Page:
Here’s an article that decribes attempts to claim that questions regarding the meaning of life are supposed to be the preserve of the narrow academic discipline of philosophy. Fortunately, some people in higher education have more sense than that. These are human questions.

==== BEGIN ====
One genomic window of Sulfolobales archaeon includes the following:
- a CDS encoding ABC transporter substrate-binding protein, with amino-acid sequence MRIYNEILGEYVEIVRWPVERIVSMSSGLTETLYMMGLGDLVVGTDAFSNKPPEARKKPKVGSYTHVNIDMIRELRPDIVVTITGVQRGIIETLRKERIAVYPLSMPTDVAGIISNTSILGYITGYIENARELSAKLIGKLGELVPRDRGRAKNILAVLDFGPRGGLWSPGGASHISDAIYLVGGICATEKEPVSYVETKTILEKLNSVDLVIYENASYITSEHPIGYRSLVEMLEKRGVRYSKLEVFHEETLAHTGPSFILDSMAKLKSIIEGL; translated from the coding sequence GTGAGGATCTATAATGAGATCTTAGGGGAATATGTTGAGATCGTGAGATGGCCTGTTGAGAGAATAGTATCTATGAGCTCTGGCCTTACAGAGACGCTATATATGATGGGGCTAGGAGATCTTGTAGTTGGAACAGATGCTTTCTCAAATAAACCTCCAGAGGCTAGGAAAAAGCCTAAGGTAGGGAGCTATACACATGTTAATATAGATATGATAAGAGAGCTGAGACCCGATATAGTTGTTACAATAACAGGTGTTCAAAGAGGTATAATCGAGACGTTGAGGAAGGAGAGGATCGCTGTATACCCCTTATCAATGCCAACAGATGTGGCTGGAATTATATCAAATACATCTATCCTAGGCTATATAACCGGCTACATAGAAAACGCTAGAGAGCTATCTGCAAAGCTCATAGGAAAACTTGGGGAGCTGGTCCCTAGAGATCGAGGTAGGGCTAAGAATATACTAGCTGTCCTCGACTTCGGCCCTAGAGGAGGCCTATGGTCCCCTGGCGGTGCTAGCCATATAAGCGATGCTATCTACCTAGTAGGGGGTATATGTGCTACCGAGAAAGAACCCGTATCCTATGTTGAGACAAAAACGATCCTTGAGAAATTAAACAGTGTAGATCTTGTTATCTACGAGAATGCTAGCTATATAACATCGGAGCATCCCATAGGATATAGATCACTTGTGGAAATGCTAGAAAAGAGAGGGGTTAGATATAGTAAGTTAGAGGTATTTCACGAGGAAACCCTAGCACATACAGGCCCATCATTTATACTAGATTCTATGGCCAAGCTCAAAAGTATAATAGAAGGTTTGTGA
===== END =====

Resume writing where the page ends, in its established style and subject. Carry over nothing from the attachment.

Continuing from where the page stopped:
And then there’s this effort to make an issue of attempts by our friends at the Jack Miller Center to promote undergraduate courses that involve the close study of our founding principles. I agree that if the courses are simply ideological, they have no place in the curriculum. But the folks associated with the Jack Miller Center know better than that, which is more than can be said for this professor, who takes a kind of perspectivism for granted, even at the highest levels of our judiciary. I assume that he would have no problem with any sort of course informed by one’s personal ideology, just as he has no basis for objecting to any sort of biased adjudication. Everyone has a perspective, and I guess they should all try to find of means of being "represented" on our highest court.